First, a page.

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TECOM: Towering or Tanking?
40 new towers in TECOM; how many may need to be redesigned to better suit the market?
January 8, 2012 3:28 by Eva Fernandes
Every year since the financial crisis hit, those in the real estate industry have been hoping for a recovery. Predictions were afloat that 2010/2011 and now 2012 will be the year the industry bounces back. And yet, in the same section these rosy predictions are printed are reports of oversupply, cancellations and delay in the UAE’s troubled realty market.
And in the next phase of the UAE’s realty rollercoaster is mega makeovers—which comes right after the deep plunge into depression and then a sudden loop-de-loop of denial.
Take for instance the news that 40 new towers should be completed early this year in developments supervised by TECOM, the Dubai Technology and Media Free Zone Authority (DTMFZA). Mohamed Al Bahri, Executive Director, Zoning Authority Development Control, Tecom Zoning Authority told Emirates 24|7 “Overall, more than 200 sites are under construction, of which some projects are suspended. The progress of the sites are going on in a normal pace. We expect at least 20 percent of the buildings to be completed by early 2012.”
DTMFZA is responsible for Dubai Technology and Media Free Zone which is comprised of Dubai Internet City, Dubai Outsource Zone, Dubai Media City, Dubai Studio City, International Media Production Zone, Dubai Knowledge Village, Dubai International Academic City, DuBiotech and the Energy and Environment Park (Enpark).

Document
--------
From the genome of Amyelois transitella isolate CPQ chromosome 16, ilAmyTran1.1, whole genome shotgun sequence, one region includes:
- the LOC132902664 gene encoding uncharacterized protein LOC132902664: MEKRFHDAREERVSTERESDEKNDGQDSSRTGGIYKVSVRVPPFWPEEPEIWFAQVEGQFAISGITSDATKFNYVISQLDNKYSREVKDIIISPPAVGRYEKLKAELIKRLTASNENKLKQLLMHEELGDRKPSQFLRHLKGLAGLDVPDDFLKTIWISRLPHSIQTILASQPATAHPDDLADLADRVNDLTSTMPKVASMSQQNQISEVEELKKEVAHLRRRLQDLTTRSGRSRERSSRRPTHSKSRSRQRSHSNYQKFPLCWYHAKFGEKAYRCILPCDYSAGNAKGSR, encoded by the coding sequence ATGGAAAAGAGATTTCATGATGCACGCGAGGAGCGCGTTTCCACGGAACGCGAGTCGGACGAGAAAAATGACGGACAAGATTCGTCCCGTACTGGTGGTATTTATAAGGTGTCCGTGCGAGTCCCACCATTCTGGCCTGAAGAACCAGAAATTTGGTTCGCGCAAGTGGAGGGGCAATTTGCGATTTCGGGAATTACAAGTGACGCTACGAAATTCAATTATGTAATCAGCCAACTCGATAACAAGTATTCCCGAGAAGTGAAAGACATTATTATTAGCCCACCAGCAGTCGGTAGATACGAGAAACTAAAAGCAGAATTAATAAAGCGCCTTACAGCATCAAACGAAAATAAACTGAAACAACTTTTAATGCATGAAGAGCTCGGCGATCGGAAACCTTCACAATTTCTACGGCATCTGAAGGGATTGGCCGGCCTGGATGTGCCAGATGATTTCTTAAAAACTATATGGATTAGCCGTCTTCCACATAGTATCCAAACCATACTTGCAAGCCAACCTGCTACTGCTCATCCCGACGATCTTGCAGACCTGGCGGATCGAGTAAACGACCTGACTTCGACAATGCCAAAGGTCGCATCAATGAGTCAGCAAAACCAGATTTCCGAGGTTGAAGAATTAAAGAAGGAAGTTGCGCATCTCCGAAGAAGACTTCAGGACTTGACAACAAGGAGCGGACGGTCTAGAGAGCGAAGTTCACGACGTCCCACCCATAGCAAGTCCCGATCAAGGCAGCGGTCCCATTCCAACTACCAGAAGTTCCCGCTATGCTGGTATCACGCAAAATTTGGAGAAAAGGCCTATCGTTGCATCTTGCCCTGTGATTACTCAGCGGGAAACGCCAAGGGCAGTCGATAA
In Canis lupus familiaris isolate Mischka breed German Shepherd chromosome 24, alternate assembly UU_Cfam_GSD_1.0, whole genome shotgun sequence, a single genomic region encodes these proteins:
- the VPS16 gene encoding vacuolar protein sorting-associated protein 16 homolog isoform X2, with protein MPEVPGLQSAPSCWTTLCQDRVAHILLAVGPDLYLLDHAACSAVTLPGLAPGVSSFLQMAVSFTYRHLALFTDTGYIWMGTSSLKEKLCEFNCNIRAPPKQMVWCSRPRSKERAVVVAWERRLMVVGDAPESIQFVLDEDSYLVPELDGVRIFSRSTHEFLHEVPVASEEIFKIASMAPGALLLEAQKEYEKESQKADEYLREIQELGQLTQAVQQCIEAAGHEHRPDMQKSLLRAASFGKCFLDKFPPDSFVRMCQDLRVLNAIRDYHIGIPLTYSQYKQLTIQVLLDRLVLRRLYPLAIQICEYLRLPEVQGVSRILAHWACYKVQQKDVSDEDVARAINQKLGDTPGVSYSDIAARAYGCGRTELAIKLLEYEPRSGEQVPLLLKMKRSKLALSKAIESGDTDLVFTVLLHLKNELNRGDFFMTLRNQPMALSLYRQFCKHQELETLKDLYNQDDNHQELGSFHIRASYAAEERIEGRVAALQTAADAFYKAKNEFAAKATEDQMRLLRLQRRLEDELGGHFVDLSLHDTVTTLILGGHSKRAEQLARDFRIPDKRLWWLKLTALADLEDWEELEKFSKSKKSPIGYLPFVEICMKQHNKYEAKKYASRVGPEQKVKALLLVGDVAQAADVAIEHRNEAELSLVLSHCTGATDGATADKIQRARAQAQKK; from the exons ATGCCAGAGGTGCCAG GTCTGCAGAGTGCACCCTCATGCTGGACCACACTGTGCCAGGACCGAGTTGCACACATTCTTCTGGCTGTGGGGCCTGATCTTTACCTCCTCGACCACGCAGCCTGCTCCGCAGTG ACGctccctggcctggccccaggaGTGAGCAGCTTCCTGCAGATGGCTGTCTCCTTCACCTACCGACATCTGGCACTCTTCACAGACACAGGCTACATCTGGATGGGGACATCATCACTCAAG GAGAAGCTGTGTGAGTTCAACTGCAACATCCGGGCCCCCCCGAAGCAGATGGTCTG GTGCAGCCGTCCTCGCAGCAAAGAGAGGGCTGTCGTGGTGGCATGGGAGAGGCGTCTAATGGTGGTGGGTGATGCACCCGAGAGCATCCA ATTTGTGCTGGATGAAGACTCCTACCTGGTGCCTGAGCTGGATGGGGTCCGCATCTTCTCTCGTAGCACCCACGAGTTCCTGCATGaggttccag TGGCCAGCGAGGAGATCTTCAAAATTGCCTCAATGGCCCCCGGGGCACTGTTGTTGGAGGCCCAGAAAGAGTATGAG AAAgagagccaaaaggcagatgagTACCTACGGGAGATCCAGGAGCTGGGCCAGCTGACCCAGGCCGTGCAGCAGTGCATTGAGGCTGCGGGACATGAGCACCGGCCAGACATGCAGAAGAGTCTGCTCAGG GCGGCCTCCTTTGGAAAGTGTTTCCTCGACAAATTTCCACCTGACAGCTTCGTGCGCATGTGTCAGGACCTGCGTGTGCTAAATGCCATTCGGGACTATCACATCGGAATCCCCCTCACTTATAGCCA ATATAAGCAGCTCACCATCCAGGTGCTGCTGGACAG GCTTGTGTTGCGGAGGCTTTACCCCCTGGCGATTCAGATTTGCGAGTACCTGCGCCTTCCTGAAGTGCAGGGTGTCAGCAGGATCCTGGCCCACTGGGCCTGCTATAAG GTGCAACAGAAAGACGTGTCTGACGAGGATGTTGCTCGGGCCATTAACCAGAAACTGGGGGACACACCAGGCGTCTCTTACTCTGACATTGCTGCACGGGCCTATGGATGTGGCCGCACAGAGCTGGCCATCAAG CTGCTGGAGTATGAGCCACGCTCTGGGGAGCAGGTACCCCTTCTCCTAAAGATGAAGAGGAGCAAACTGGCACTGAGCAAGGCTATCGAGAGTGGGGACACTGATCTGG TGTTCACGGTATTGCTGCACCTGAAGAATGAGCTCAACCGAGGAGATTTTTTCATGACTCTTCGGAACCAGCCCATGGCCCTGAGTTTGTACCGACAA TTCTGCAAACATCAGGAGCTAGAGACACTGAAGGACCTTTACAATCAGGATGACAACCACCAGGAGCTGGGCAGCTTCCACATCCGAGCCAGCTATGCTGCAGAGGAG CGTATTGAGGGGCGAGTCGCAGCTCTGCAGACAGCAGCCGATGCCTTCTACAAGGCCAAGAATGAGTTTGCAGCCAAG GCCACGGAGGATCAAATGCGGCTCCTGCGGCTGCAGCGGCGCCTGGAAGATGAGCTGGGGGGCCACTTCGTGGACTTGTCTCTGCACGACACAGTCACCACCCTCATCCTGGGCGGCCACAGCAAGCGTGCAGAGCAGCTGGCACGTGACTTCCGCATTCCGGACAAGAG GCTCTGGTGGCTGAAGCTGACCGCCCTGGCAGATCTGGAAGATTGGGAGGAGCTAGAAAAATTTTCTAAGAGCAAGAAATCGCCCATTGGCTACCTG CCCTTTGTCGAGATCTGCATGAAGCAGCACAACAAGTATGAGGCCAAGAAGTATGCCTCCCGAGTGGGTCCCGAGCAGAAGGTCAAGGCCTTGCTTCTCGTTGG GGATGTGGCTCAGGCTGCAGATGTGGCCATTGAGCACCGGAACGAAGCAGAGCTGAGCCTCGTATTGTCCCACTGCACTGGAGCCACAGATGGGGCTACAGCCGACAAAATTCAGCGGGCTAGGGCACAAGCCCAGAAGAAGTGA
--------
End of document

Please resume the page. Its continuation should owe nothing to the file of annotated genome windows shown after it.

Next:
Just a few days ago the authority had said that fifteen unfinished towers have gotten the go ahead to convert from commercial to either residential, healthcare or hotel in 2011. The DTMFZA are not alone in these kinds of alterations. Consider the comment from Mohanad Alwadiya, Managing Director, Harbor Real Estate, who told Emirates 24|7: “The majority of the landlords on Sheikh Zayed Road took the initiative of converting their residential towers or parts of it into commercial towers which were easily rented by companies who were willing to pay any price, and even key money, to get a spot on this VIP business strip during the property boom era.”
Considering that DTMFZA says it has more than 200 sites currently under construction, and that Jones Lang La Salle estimates more than 27,000 homes are scheduled for completion this year—we can’t help but wonder just how many of these units will be re-designed, delayed or just plain put on hold?
Of course, it is to be noted that redesigning towers from commercial units to residential units or vice versa just highlights the inexperienced and over ambitious type of urban planning real estate developers in the UAE are responsible for. After all, even though a developer has as much money as possible (which is clearly not the case for most of the projects here, at least not anymore), there is the dilemma of having to reconstruct the façade as well as the interiors. Picture a vast office space that now has to be split into numerous rooms with the inclusion of plumbing for the kitchen and the bathrooms—all with the intention of making it look at least live-able of course. It’ll take some enterprising architects and interior designers to make some magic happen for these mega makeovers.